Recent advances in supportive therapy for preventing chemotherapy-induced nausea and vomiting (CINV), including the addition of corticosteroids to 5-HT3 receptor antagonists and/or neurokinin 1-receptor antagonists, has improved the management of CINV (38), (39), and this has substantially altered patient perceptions of the side effects of chemotherapy. For example, earlier studies of patient perceptions of the side effects of cancer chemotherapy in the 1990s repeatedly demonstrated that CINV was one of the most significant and distressing symptoms for patients with cancer receiving chemotherapy (40). On the contrary, a similar report in 2002 showed a marked change and indicated that predominant concerns were fatigue and psychosocial quality of life rather than CINV (41). However, several studies have shown that CINV, including anticipatory nausea, remain a significant problem for patients receiving moderately or highly emetogenic regimens, even after treatment using 5-HT3 receptor antagonists and corticosteroids, and that physicians and nurses may underestimate the risk of delayed CINV (42). Previous studies indicate that approximately 30%-60% of patients experience anticipatory nausea, although the occurrence rate differs according to several factors, such as the type of chemotherapy, post-chemotherapy vomiting, age, gender, and anxiety level (43), (44), (45). Because once ANV develops, it is sometimes challenging to control and often persists for up to a year (46), this is still a critical problem for patients with cancer who need highly emetogenic chemotherapeutic regimens (47).
Behavioral treatments for ANV include systematic desensitization and pharmacotherapies such as benzodiazepines; typical antiemetic agents are not effective for ANV (48). Thus, the appropriate assessment and management of ANV are essential, particularly for patients with cancer who are treated using chemotherapeutic agents.
The experience with cancer is generally assumed to cause considerable stress, not only to patients but also to caregivers who share the patient's distressing illness trajectory. Family members most frequently fulfill the role of primary care providers for patients with cancer. In Japan, treatments for medical diseases such as cancer are increasingly provided on an outpatient basis; thus, much of the burden of care has shifted from healthcare professionals to patients and their families.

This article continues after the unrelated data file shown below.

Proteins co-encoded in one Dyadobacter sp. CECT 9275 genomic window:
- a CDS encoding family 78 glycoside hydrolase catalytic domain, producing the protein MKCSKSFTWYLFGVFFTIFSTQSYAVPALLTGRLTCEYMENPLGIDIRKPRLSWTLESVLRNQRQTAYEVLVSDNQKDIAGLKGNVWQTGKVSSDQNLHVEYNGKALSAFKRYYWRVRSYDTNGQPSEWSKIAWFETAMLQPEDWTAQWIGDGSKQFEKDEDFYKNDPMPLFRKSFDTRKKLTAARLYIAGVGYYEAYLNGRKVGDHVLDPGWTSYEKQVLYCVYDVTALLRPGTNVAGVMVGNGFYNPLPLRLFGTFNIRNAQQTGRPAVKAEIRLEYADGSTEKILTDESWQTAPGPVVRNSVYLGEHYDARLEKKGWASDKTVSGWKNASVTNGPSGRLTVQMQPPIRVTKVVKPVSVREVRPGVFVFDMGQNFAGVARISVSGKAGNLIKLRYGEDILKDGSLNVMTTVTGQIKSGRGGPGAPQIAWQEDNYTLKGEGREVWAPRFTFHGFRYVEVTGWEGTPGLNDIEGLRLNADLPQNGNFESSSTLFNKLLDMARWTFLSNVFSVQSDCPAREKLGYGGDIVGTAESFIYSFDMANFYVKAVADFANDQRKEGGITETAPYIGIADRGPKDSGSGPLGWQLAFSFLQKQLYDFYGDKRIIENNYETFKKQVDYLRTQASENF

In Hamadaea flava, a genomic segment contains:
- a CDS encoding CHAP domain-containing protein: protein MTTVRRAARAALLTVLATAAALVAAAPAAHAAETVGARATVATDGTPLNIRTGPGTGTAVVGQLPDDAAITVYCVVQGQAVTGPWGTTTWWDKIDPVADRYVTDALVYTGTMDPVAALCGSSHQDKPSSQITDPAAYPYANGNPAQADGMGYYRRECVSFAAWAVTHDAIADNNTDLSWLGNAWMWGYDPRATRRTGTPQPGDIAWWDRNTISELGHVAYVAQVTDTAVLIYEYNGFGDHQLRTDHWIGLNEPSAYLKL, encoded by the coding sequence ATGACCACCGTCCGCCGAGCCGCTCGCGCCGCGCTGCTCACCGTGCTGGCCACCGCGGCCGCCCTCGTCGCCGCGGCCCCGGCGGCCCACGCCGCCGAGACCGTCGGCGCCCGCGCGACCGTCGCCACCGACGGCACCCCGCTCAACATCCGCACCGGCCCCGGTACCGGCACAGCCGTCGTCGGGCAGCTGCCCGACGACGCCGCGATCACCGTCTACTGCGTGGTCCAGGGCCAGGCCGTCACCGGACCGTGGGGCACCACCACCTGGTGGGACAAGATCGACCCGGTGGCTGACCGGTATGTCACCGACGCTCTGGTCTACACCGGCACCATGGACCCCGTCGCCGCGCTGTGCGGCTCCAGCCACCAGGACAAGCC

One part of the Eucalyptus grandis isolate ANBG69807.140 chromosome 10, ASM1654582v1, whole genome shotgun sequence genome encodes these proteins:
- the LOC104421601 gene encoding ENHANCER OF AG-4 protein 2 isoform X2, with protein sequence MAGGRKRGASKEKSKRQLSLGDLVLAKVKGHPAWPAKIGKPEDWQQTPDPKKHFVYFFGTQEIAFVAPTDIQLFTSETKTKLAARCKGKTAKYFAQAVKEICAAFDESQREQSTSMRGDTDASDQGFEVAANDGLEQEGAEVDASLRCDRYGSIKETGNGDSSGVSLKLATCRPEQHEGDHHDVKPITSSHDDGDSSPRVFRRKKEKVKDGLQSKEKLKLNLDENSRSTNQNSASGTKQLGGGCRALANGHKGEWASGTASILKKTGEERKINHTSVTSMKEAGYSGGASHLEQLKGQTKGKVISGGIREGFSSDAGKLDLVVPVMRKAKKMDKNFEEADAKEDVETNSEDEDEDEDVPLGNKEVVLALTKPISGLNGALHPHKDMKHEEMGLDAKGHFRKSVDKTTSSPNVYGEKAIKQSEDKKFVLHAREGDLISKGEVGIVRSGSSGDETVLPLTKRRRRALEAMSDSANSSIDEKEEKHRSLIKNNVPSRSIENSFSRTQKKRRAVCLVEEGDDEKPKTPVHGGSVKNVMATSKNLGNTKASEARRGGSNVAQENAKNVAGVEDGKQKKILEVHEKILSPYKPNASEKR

Previous Western studies suggest that approximately 10%-30% of family members experience some form of psychiatric morbidity (49), but there have been very few studies regarding this in Japan. It is established that the death of a close family member is one of the most stressful life events (50). However, there are cross-cultural differences in the function of the family between Western and Asian countries (51). For example, family opinions are accorded a larger role by Japanese patients than by American patients, and this may affect decision-making processes, such as disclosure of an incurable cancer diagnosis (52). These data suggest that family members in Japan may experience a different type of psychological distress and/or burden than those in other countries, owing to cultural differences and the way the Japanese medical system manages patients with cancer. However, some previous Japanese studies show that adjustment disorders and major depression are most common in families of patients with cancer (53), (54), and these findings are consistent with Western study findings. It is interesting that these disorders are the most common psychiatric disorders among patients with cancer. These findings suggest that both patients with cancer and their families, as a socially integrated human unit, experience similar psychological distress during the illness trajectory (55).
Thus, good cancer care must include care for family members, and the Cancer Control Act emphasizes the care needs of the whole family. However, one Japanese study has shown that very few family members are provided with psychiatric support and/or treatment in Japan (54). There is no doubt that support for family members will become more essential; therefore, the development of a comprehensive support system for caregivers of patients with cancer is an urgent issue in clinical oncology in Japan. Cancer should be treated as a family issue and a family problem. Family members should be considered as “second order patients (56).”